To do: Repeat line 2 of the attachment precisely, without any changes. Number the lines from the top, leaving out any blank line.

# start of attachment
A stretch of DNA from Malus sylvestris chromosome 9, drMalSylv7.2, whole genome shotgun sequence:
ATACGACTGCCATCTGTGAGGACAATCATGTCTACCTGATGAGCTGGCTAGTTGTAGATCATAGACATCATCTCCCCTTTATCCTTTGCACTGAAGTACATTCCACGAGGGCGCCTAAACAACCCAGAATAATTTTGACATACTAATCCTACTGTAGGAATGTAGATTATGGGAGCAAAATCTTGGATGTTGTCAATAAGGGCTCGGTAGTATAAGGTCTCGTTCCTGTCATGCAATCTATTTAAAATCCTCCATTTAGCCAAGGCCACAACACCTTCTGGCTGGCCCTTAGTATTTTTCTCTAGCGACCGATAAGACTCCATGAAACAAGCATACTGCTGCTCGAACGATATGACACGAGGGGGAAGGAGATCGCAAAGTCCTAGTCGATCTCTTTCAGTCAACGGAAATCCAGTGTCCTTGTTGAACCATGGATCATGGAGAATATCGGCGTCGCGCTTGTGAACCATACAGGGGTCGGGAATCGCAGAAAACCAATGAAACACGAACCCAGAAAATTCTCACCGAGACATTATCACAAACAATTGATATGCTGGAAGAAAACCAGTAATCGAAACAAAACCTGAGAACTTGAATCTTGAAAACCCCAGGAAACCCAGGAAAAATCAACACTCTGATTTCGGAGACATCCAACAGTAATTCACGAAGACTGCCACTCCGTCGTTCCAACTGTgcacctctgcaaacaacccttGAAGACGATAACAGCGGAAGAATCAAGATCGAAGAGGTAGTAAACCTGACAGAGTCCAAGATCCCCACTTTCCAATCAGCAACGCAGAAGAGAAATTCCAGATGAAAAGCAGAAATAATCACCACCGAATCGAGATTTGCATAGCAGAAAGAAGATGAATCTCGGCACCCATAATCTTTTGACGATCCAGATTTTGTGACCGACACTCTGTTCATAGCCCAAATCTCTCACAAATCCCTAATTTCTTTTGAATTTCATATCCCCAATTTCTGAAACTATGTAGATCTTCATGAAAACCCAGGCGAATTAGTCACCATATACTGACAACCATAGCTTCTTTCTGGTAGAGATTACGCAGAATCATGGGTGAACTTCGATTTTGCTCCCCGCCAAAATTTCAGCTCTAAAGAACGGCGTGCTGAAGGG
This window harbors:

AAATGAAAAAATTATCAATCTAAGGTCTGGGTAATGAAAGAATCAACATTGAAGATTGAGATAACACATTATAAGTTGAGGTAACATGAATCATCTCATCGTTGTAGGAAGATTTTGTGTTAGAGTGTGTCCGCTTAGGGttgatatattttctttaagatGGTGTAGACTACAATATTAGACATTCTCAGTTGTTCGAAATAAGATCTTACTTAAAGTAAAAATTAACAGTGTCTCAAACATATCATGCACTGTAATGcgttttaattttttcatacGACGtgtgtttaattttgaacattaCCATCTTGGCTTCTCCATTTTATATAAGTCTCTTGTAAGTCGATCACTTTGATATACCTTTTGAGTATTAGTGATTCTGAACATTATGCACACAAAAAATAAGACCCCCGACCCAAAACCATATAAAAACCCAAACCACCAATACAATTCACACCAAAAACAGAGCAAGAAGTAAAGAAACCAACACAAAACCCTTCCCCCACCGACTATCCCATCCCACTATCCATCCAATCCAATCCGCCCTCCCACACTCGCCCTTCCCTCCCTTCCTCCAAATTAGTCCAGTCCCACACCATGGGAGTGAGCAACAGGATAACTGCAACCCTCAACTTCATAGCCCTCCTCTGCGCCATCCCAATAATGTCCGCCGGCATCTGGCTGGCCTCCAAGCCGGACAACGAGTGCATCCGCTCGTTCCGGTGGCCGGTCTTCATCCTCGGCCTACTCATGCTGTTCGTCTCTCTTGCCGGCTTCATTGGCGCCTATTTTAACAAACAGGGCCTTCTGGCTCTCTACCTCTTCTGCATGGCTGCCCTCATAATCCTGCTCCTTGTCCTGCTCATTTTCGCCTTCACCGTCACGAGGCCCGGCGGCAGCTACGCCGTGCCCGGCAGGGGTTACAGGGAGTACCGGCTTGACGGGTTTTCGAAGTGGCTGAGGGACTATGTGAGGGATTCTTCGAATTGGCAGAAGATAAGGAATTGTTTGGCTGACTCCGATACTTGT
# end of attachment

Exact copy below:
ATACGACTGCCATCTGTGAGGACAATCATGTCTACCTGATGAGCTGGCTAGTTGTAGATCATAGACATCATCTCCCCTTTATCCTTTGCACTGAAGTACATTCCACGAGGGCGCCTAAACAACCCAGAATAATTTTGACATACTAATCCTACTGTAGGAATGTAGATTATGGGAGCAAAATCTTGGATGTTGTCAATAAGGGCTCGGTAGTATAAGGTCTCGTTCCTGTCATGCAATCTATTTAAAATCCTCCATTTAGCCAAGGCCACAACACCTTCTGGCTGGCCCTTAGTATTTTTCTCTAGCGACCGATAAGACTCCATGAAACAAGCATACTGCTGCTCGAACGATATGACACGAGGGGGAAGGAGATCGCAAAGTCCTAGTCGATCTCTTTCAGTCAACGGAAATCCAGTGTCCTTGTTGAACCATGGATCATGGAGAATATCGGCGTCGCGCTTGTGAACCATACAGGGGTCGGGAATCGCAGAAAACCAATGAAACACGAACCCAGAAAATTCTCACCGAGACATTATCACAAACAATTGATATGCTGGAAGAAAACCAGTAATCGAAACAAAACCTGAGAACTTGAATCTTGAAAACCCCAGGAAACCCAGGAAAAATCAACACTCTGATTTCGGAGACATCCAACAGTAATTCACGAAGACTGCCACTCCGTCGTTCCAACTGTgcacctctgcaaacaacccttGAAGACGATAACAGCGGAAGAATCAAGATCGAAGAGGTAGTAAACCTGACAGAGTCCAAGATCCCCACTTTCCAATCAGCAACGCAGAAGAGAAATTCCAGATGAAAAGCAGAAATAATCACCACCGAATCGAGATTTGCATAGCAGAAAGAAGATGAATCTCGGCACCCATAATCTTTTGACGATCCAGATTTTGTGACCGACACTCTGTTCATAGCCCAAATCTCTCACAAATCCCTAATTTCTTTTGAATTTCATATCCCCAATTTCTGAAACTATGTAGATCTTCATGAAAACCCAGGCGAATTAGTCACCATATACTGACAACCATAGCTTCTTTCTGGTAGAGATTACGCAGAATCATGGGTGAACTTCGATTTTGCTCCCCGCCAAAATTTCAGCTCTAAAGAACGGCGTGCTGAAGGG